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Re: Tar remover recommendations

Posted: Sun Feb 14, 2016 7:45 am
by PoshTwit
Darren C wrote:Cif cream, my best kept secret.

Supermarket home brand 89p

Ideal for tar spots, baked on brake dust on alloys, baked on squashed flies in summer, cleaning rust stains & spots off Chrome and cleaning light colour leather interiors. :D
Please do not do this on your paintwork, painted alloys or leather!

You will abrade the paint on your bodywork and wheels and after a few applications can start to notice damage.

Leather upholstery..... how can I put this.......

Modern automotive leather is best thought of as being treated in the same way as your bodywork. The top-grade animal hide is boiled, stretched and scraped to a uniform thickness. Then a filler coat is applied to disguise any imperfections (scars, disfigurements, etc) before the colour is sprayed on followed by a protective 'lacquer'.

Any abrasives will wear away these coatings and before long you will be in a situation where you need someone like me to come and restore your seats.

(Not that I mind, I just get the impression that people wouldn't want to throw money at me unnecessarily.....)

Re: Tar remover recommendations

Posted: Sun Feb 14, 2016 11:41 am
by Roger Pennington
PoshTwit wrote: Any product that dissolves tar will affect a natural wax or polymeric product. It will most likely not completely remove it (the only sure fire way to do this is to use a light abrasive compound) but it will weaken it.

Given that you would probably only do a full decontamination involving such a product on a maximum of a quarterly basis then re-applying your protection afterwards should be done as a matter of course.
Thanks Rich, that's more or less what I expected, but it wasn't really clear in the product description I found on the web. :)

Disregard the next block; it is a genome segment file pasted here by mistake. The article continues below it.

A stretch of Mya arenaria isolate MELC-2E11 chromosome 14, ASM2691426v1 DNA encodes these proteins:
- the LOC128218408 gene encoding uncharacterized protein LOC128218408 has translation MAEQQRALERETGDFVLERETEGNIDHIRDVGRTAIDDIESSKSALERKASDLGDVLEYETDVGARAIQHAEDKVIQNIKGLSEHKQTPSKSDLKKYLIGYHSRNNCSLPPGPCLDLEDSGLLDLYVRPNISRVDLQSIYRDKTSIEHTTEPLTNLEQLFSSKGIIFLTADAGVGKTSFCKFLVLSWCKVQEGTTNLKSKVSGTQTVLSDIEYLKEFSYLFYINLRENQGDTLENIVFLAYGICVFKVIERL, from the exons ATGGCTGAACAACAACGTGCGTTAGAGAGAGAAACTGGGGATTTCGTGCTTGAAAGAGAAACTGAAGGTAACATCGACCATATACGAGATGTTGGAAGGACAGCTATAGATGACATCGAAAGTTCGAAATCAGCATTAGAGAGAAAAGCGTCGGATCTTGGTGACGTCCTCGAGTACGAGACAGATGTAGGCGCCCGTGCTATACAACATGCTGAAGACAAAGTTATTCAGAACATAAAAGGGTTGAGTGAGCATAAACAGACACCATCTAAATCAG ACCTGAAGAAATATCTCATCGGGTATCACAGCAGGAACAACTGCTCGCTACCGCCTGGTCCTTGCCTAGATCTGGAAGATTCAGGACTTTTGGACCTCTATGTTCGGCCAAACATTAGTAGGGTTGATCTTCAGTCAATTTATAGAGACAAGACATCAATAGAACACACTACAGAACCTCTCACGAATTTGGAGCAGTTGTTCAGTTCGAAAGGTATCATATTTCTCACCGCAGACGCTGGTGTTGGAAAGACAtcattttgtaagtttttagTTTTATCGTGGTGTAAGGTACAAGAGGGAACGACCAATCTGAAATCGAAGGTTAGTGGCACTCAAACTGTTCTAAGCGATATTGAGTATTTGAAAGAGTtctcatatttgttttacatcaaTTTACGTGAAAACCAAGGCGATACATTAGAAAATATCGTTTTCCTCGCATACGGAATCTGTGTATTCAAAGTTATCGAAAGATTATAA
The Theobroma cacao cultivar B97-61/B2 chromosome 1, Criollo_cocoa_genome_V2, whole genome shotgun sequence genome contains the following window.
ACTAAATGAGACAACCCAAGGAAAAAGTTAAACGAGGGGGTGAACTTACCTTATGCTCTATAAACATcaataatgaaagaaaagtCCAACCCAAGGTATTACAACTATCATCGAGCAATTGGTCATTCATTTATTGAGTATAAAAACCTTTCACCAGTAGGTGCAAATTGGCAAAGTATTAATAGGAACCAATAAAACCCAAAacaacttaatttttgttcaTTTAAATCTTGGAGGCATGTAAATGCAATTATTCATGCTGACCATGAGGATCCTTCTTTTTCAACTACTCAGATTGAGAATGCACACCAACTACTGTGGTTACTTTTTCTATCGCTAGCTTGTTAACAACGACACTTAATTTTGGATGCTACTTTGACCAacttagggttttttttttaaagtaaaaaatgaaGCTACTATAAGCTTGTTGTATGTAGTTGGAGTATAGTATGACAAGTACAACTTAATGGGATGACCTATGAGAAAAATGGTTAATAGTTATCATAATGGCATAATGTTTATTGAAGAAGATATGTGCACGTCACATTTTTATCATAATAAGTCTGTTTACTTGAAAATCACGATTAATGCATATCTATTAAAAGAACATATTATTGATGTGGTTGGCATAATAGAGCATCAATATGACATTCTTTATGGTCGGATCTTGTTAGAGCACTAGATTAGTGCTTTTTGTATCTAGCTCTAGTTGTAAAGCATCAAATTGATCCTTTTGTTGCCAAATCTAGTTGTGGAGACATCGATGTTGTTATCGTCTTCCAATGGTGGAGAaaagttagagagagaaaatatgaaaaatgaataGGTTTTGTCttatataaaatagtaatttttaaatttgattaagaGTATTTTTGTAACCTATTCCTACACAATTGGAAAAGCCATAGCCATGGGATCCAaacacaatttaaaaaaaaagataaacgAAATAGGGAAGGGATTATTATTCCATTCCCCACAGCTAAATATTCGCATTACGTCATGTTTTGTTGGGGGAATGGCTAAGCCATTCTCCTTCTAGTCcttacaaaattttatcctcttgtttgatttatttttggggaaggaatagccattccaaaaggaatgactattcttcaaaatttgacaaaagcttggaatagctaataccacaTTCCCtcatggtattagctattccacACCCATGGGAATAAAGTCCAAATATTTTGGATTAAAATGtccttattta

Re: Tar remover recommendations

Posted: Sun Feb 14, 2016 6:13 pm
by Darren C
Been using Cif (formally Jif) for over 40 years on everything from Rolls,Bentley Ferrari, Porsche, Aston down to my works van & Scimitar.

Not had a single issue with it.

It's all down to how you use it.

Thanks for the data sheet,

You can see the main ingredient is Chalk dust, which is where the "abrasive" name comes from in the name. (far less abrasive than say a clay bar)
The second is just a dilution of salt (which you find in most soaps unless PH neutral)
The third is the cleaning agent which is there to soften greases etc. This is the MAIN ingredient in most Automotive cleaners like all the Armourall trim cleaners that you pay a fortune for.

Most quality modern car polish (autoglym, etc) are made of what is known as diminishing abrasives which break down into further smaller particles as they are worked on the paint thus getting finer and finer the more they are “polished” into the paint.
This avoids the need to go through varying steps of abrasiveness in different bottles to achieve a highly polished look. This can be Fullers Earth or chalk!

Don't get hung up on the word "Abrasive" 99% of car cleaning products contain it.

If you ever get bored, try googling the data sheets of your favorite car cleaning products....there are far, far worse nasties in some of them compared to cif :wink:

It's personal choice as to what you feel comfortable with. There's nothing in Cif unless you apply with a scotchbrite, or rub and rub and rub endlessly that will cause any instant damage :wink: